In his contribution to that, Félix Martínez Suárez, the head of the Commission on Economic Affairs of the National Assembly of People’s Power of Cuba, spoke about cooperation between Russia and Cuba. In 2023, exchanges and visits between the Russian Federation and the Republic of Cuba at the parliamentary level were significant. “There was a large delegation of parliamentarians with him. The agenda was intense: together with the Cuban side, six relevant working groups were created to address all the important issues of strategic bilateral cooperation in the main areas of our economies. These are finance, investment, agriculture, tourism, energy, education and legislation,” he said at the session in the State Duma.
On countering US interference in internal affairs, it was noted that in March 2023, the President of the Russian Federation approved a foreign policy strategy. And one of the priorities is cooperation on a mutually beneficial basis with Latin American countries. Security issues are key issues today, they are important for the whole world.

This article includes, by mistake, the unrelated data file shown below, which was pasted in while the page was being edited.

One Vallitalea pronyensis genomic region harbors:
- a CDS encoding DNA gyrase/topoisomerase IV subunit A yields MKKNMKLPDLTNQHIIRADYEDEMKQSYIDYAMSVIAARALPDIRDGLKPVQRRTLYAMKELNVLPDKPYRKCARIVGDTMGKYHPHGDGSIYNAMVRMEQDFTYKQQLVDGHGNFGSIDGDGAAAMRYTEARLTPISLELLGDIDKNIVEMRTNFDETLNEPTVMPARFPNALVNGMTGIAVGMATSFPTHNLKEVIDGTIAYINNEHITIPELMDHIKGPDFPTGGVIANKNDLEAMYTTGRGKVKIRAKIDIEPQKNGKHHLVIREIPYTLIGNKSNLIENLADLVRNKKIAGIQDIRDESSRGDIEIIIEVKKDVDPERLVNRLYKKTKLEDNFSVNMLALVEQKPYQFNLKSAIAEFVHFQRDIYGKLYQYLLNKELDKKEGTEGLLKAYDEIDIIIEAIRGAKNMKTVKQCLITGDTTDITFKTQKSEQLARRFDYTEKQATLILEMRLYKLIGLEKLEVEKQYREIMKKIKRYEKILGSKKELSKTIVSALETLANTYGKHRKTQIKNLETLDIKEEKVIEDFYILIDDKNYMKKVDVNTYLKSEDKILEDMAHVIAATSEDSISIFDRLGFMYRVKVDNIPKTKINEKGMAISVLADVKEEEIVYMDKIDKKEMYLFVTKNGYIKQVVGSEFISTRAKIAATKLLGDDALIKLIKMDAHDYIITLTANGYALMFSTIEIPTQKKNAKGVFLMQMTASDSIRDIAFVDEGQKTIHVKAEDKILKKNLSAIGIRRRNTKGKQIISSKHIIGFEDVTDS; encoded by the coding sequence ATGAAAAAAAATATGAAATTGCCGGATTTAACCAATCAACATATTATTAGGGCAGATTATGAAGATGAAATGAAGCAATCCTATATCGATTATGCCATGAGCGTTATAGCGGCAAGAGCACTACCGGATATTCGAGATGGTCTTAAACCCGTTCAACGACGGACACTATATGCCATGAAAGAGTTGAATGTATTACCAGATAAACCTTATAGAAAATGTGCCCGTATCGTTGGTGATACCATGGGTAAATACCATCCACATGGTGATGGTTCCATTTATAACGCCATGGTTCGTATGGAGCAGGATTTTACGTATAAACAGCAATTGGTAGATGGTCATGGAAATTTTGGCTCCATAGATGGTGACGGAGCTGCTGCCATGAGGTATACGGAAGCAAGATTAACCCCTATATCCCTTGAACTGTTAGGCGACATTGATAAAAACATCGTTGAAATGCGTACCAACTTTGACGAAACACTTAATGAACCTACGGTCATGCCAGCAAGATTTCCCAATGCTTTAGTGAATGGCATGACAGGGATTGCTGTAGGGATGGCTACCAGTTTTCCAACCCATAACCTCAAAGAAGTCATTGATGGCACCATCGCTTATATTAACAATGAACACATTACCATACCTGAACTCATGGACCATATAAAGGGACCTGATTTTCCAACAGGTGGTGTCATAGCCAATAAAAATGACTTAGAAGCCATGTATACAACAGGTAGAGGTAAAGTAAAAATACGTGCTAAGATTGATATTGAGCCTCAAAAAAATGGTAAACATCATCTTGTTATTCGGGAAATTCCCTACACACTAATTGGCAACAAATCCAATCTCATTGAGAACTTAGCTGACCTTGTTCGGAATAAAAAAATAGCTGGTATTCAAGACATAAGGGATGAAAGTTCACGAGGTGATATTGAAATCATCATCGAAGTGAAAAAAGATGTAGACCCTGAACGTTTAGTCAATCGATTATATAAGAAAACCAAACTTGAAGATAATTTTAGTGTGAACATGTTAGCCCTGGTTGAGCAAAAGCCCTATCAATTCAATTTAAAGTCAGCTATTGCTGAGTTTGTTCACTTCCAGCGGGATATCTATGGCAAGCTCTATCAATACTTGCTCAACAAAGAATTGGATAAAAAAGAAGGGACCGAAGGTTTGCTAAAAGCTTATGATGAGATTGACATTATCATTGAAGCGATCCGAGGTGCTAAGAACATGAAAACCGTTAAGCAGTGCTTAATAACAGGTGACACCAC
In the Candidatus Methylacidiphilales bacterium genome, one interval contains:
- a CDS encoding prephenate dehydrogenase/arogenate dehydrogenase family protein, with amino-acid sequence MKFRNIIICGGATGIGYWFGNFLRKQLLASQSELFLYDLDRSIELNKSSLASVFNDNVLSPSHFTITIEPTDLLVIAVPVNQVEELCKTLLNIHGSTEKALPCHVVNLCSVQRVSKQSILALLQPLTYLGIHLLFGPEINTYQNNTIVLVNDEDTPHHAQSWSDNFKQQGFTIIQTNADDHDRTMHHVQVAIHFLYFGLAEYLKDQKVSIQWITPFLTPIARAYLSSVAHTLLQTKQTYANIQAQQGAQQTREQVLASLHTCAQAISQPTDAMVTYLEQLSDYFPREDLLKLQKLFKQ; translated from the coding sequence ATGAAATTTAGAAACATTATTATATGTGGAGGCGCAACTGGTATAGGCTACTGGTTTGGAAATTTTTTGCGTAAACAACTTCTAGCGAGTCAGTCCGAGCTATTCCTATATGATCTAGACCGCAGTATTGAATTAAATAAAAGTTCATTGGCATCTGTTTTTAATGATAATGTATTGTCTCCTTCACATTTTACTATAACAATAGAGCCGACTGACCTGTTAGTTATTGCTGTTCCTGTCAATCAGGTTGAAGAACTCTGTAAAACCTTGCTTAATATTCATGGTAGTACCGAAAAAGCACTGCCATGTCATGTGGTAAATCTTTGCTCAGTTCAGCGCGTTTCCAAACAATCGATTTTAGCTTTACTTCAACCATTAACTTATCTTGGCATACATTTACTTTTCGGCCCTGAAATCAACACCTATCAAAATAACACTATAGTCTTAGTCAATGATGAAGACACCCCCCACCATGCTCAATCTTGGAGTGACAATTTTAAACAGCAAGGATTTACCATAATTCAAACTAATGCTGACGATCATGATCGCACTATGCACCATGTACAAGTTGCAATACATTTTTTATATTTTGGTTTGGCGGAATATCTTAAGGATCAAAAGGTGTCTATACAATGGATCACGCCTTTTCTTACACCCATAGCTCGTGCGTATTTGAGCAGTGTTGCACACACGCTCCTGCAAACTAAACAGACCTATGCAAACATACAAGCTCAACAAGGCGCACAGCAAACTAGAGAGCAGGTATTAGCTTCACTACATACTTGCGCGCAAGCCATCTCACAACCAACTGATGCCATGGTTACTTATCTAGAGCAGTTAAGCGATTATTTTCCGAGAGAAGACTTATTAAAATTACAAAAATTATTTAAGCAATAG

Deputy Chairwoman of the State Duma, Irina Yarovaya, in her speech, emphasized the special importance for Russia of cooperation with those countries in the region, where the United States of America and its allies are trying to interfere in the internal affairs.
“Nicaragua, like many other countries, was a victim of invasions and robbery by the Yankee imperialists and their allies. They have impoverished our people by destabilizing, financing terrorism, organized crime, drug trafficking and arms trafficking,” said Filiberto Jacinto Rodríguez López, Chairman of the Committee on Peace, Defence, Internal Affairs and Human Rights of the National Assembly of the Republic of Nicaragua.